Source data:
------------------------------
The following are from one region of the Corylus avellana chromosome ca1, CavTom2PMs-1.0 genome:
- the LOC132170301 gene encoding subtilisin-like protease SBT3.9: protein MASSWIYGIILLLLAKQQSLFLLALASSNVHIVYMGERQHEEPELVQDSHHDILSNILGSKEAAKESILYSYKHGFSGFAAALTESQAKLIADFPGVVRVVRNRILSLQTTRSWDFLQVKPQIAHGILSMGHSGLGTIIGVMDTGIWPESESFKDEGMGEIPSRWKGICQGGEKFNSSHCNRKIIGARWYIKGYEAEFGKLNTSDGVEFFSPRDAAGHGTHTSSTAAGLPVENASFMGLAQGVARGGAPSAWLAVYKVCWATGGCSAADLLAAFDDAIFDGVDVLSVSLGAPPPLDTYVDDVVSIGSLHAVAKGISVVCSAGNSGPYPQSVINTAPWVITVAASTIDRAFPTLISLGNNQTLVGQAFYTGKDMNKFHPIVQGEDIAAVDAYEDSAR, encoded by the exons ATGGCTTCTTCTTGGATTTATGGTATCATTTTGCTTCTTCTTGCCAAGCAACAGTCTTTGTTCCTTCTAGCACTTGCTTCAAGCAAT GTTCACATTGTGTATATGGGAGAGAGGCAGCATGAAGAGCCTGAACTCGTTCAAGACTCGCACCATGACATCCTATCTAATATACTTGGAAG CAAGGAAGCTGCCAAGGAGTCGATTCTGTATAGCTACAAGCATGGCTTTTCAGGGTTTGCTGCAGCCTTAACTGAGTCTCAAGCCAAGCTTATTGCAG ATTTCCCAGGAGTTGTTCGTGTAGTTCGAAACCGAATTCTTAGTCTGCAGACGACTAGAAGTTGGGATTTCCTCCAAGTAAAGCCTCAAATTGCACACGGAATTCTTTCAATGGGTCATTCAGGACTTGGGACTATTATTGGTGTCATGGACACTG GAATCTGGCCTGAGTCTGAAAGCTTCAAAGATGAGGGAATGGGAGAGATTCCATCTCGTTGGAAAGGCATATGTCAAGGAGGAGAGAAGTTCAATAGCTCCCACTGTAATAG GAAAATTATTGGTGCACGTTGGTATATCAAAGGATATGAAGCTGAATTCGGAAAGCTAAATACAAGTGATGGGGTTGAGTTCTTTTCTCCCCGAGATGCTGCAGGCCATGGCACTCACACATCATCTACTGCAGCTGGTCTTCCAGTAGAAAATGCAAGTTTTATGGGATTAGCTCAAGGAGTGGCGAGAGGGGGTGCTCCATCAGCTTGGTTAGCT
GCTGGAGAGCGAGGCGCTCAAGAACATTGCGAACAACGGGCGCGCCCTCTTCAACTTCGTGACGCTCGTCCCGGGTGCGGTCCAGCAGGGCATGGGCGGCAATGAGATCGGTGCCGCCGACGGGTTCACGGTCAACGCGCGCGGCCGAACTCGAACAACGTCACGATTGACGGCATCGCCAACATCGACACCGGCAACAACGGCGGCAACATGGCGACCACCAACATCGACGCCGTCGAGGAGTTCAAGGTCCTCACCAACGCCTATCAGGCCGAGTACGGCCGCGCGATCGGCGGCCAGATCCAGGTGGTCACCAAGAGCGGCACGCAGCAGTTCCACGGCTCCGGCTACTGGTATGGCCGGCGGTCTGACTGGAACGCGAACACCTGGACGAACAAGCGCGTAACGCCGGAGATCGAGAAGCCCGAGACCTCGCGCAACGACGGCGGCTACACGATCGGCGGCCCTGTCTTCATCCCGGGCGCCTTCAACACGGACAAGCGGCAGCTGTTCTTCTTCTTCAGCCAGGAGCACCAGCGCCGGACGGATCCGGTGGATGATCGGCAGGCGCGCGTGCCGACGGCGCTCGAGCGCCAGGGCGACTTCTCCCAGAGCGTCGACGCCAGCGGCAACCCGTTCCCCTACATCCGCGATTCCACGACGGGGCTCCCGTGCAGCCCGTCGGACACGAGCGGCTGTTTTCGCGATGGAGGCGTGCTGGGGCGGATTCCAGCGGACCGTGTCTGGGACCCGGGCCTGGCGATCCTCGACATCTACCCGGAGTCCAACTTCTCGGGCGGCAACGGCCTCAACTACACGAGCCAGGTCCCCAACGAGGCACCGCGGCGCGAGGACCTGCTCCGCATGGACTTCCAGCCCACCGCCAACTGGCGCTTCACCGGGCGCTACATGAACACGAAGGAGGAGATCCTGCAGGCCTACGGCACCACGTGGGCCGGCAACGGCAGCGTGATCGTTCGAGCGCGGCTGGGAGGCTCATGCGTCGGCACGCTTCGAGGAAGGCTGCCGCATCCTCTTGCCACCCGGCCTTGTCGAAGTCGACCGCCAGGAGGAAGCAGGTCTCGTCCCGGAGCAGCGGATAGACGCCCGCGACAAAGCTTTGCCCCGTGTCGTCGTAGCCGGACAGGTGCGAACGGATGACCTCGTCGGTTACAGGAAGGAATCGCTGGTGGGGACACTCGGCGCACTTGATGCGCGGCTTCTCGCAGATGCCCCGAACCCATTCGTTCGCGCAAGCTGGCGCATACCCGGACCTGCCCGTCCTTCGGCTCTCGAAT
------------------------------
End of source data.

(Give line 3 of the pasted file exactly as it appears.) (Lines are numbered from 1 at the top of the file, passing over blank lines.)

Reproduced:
GCTGGAGAGCGAGGCGCTCAAGAACATTGCGAACAACGGGCGCGCCCTCTTCAACTTCGTGACGCTCGTCCCGGGTGCGGTCCAGCAGGGCATGGGCGGCAATGAGATCGGTGCCGCCGACGGGTTCACGGTCAACGCGCGCGGCCGAACTCGAACAACGTCACGATTGACGGCATCGCCAACATCGACACCGGCAACAACGGCGGCAACATGGCGACCACCAACATCGACGCCGTCGAGGAGTTCAAGGTCCTCACCAACGCCTATCAGGCCGAGTACGGCCGCGCGATCGGCGGCCAGATCCAGGTGGTCACCAAGAGCGGCACGCAGCAGTTCCACGGCTCCGGCTACTGGTATGGCCGGCGGTCTGACTGGAACGCGAACACCTGGACGAACAAGCGCGTAACGCCGGAGATCGAGAAGCCCGAGACCTCGCGCAACGACGGCGGCTACACGATCGGCGGCCCTGTCTTCATCCCGGGCGCCTTCAACACGGACAAGCGGCAGCTGTTCTTCTTCTTCAGCCAGGAGCACCAGCGCCGGACGGATCCGGTGGATGATCGGCAGGCGCGCGTGCCGACGGCGCTCGAGCGCCAGGGCGACTTCTCCCAGAGCGTCGACGCCAGCGGCAACCCGTTCCCCTACATCCGCGATTCCACGACGGGGCTCCCGTGCAGCCCGTCGGACACGAGCGGCTGTTTTCGCGATGGAGGCGTGCTGGGGCGGATTCCAGCGGACCGTGTCTGGGACCCGGGCCTGGCGATCCTCGACATCTACCCGGAGTCCAACTTCTCGGGCGGCAACGGCCTCAACTACACGAGCCAGGTCCCCAACGAGGCACCGCGGCGCGAGGACCTGCTCCGCATGGACTTCCAGCCCACCGCCAACTGGCGCTTCACCGGGCGCTACATGAACACGAAGGAGGAGATCCTGCAGGCCTACGGCACCACGTGGGCCGGCAACGGCAGCGTGATCGTTCGAGCGCGGCTGGGAGGCTCATGCGTCGGCACGCTTCGAGGAAGGCTGCCGCATCCTCTTGCCACCCGGCCTTGTCGAAGTCGACCGCCAGGAGGAAGCAGGTCTCGTCCCGGAGCAGCGGATAGACGCCCGCGACAAAGCTTTGCCCCGTGTCGTCGTAGCCGGACAGGTGCGAACGGATGACCTCGTCGGTTACAGGAAGGAATCGCTGGTGGGGACACTCGGCGCACTTGATGCGCGGCTTCTCGCAGATGCCCCGAACCCATTCGTTCGCGCAAGCTGGCGCATACCCGGACCTGCCCGTCCTTCGGCTCTCGAAT